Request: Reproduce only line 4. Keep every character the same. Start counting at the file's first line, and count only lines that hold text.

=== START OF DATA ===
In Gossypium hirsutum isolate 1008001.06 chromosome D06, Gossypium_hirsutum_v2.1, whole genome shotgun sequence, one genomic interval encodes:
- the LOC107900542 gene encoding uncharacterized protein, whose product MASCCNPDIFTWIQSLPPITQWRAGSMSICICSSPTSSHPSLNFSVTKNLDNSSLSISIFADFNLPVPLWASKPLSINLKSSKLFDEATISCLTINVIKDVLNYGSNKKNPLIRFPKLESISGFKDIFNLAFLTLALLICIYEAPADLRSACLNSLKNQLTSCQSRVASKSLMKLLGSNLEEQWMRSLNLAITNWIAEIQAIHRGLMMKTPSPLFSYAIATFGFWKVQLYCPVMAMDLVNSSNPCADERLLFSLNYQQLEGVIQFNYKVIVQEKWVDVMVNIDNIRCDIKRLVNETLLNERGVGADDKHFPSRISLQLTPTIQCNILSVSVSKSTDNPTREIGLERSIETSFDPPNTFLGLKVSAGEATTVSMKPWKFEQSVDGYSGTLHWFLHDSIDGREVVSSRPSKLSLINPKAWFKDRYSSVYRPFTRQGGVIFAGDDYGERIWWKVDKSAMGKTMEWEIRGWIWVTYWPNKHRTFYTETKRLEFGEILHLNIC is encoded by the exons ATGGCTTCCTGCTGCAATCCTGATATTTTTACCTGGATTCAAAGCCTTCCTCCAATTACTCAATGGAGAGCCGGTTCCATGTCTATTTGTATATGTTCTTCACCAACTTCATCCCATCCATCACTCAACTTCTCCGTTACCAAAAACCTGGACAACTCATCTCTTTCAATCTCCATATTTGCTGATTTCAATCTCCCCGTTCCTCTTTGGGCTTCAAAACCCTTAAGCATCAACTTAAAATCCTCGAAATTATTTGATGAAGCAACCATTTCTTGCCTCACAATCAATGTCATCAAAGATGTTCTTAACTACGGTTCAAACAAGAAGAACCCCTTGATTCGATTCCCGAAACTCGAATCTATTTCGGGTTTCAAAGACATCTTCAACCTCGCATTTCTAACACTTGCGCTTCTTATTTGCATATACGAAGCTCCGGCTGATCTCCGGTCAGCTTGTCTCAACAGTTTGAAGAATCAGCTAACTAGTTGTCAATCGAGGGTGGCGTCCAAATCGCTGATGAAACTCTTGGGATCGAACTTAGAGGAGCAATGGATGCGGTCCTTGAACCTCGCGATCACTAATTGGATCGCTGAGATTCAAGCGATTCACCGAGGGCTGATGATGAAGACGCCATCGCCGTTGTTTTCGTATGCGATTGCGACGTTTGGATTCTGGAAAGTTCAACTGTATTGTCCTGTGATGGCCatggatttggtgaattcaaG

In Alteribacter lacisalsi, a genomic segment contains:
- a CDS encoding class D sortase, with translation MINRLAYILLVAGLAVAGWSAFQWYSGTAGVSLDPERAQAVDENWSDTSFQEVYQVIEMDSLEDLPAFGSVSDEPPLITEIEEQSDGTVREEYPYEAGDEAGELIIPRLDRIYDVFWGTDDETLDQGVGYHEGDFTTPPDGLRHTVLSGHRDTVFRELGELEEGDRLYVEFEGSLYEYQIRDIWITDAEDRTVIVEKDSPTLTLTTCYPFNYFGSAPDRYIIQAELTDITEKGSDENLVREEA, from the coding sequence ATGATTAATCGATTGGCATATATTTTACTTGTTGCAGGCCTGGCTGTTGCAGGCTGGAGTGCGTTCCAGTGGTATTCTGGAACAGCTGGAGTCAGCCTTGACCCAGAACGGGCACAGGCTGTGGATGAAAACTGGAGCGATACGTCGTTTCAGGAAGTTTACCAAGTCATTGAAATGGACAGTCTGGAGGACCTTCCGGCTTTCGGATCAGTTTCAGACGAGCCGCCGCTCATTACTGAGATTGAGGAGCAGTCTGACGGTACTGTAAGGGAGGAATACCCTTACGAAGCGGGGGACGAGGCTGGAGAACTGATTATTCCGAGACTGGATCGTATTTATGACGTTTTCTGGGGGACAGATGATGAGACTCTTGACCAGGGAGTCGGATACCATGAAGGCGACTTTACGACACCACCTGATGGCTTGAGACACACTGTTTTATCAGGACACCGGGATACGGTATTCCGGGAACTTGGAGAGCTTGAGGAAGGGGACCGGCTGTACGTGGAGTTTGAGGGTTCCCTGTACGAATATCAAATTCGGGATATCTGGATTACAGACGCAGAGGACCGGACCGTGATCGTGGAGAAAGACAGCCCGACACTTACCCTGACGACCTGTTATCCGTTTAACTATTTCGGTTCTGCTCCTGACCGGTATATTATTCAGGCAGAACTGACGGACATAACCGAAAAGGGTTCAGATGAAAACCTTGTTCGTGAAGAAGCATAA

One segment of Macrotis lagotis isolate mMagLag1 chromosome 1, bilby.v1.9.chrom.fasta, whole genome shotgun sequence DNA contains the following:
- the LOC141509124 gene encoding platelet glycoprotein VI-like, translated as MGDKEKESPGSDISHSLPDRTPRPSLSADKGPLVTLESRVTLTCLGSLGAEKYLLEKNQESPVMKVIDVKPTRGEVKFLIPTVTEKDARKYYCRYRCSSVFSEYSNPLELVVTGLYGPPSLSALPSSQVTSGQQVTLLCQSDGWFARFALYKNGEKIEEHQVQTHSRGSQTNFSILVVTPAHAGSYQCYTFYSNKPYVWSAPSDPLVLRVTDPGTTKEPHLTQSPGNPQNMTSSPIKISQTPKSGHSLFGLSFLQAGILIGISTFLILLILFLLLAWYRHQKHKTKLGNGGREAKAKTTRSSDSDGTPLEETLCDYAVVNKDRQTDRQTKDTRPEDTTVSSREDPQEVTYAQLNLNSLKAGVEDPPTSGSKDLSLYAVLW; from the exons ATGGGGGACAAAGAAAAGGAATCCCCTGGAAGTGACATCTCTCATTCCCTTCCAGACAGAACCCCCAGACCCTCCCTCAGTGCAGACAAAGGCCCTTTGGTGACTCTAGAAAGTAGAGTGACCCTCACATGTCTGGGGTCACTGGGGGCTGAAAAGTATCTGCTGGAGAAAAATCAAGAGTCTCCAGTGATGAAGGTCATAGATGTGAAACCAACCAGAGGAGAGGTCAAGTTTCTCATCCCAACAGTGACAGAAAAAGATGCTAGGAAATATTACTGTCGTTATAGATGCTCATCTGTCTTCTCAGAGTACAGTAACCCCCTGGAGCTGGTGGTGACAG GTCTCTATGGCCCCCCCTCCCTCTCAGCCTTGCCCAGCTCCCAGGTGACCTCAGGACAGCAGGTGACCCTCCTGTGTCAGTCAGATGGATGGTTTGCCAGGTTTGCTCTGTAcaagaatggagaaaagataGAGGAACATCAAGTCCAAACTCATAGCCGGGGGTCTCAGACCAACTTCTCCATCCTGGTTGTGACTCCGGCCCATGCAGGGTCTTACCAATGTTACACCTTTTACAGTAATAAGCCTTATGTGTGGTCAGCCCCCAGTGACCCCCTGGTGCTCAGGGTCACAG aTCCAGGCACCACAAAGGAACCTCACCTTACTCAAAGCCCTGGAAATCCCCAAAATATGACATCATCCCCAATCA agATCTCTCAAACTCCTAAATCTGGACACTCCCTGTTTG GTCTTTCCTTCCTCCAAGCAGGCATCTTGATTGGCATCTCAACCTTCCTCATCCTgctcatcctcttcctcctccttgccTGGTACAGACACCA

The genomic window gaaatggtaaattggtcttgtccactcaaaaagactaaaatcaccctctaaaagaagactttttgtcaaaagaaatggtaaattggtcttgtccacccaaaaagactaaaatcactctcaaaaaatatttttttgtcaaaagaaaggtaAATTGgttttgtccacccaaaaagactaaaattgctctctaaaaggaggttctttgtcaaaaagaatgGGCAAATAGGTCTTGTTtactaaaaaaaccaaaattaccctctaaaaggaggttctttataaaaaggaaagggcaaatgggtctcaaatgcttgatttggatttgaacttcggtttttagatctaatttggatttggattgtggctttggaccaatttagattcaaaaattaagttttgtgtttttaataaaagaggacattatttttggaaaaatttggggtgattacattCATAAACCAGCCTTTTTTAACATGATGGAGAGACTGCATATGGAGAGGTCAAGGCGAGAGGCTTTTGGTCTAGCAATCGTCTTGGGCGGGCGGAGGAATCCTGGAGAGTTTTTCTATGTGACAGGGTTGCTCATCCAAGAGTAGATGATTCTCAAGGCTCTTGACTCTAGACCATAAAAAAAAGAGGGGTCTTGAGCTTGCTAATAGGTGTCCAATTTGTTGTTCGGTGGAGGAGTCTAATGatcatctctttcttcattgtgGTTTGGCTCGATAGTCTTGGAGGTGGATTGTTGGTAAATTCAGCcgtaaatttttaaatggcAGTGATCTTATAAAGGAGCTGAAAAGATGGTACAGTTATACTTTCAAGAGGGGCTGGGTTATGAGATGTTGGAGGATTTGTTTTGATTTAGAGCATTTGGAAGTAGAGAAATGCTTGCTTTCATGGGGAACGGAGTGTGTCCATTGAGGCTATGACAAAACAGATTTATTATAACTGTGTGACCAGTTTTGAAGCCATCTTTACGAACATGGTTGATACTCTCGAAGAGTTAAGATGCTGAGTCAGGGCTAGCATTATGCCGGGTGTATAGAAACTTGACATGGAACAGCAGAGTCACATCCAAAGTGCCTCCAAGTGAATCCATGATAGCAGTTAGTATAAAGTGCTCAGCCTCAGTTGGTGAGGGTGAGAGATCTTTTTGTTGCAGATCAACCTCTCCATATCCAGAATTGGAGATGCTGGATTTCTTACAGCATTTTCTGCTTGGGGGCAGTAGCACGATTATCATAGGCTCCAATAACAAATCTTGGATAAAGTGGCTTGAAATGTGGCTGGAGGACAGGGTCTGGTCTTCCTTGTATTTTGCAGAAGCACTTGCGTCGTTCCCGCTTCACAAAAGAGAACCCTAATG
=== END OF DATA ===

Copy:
- a CDS encoding class D sortase, with translation MINRLAYILLVAGLAVAGWSAFQWYSGTAGVSLDPERAQAVDENWSDTSFQEVYQVIEMDSLEDLPAFGSVSDEPPLITEIEEQSDGTVREEYPYEAGDEAGELIIPRLDRIYDVFWGTDDETLDQGVGYHEGDFTTPPDGLRHTVLSGHRDTVFRELGELEEGDRLYVEFEGSLYEYQIRDIWITDAEDRTVIVEKDSPTLTLTTCYPFNYFGSAPDRYIIQAELTDITEKGSDENLVREEA, from the coding sequence ATGATTAATCGATTGGCATATATTTTACTTGTTGCAGGCCTGGCTGTTGCAGGCTGGAGTGCGTTCCAGTGGTATTCTGGAACAGCTGGAGTCAGCCTTGACCCAGAACGGGCACAGGCTGTGGATGAAAACTGGAGCGATACGTCGTTTCAGGAAGTTTACCAAGTCATTGAAATGGACAGTCTGGAGGACCTTCCGGCTTTCGGATCAGTTTCAGACGAGCCGCCGCTCATTACTGAGATTGAGGAGCAGTCTGACGGTACTGTAAGGGAGGAATACCCTTACGAAGCGGGGGACGAGGCTGGAGAACTGATTATTCCGAGACTGGATCGTATTTATGACGTTTTCTGGGGGACAGATGATGAGACTCTTGACCAGGGAGTCGGATACCATGAAGGCGACTTTACGACACCACCTGATGGCTTGAGACACACTGTTTTATCAGGACACCGGGATACGGTATTCCGGGAACTTGGAGAGCTTGAGGAAGGGGACCGGCTGTACGTGGAGTTTGAGGGTTCCCTGTACGAATATCAAATTCGGGATATCTGGATTACAGACGCAGAGGACCGGACCGTGATCGTGGAGAAAGACAGCCCGACACTTACCCTGACGACCTGTTATCCGTTTAACTATTTCGGTTCTGCTCCTGACCGGTATATTATTCAGGCAGAACTGACGGACATAACCGAAAAGGGTTCAGATGAAAACCTTGTTCGTGAAGAAGCATAA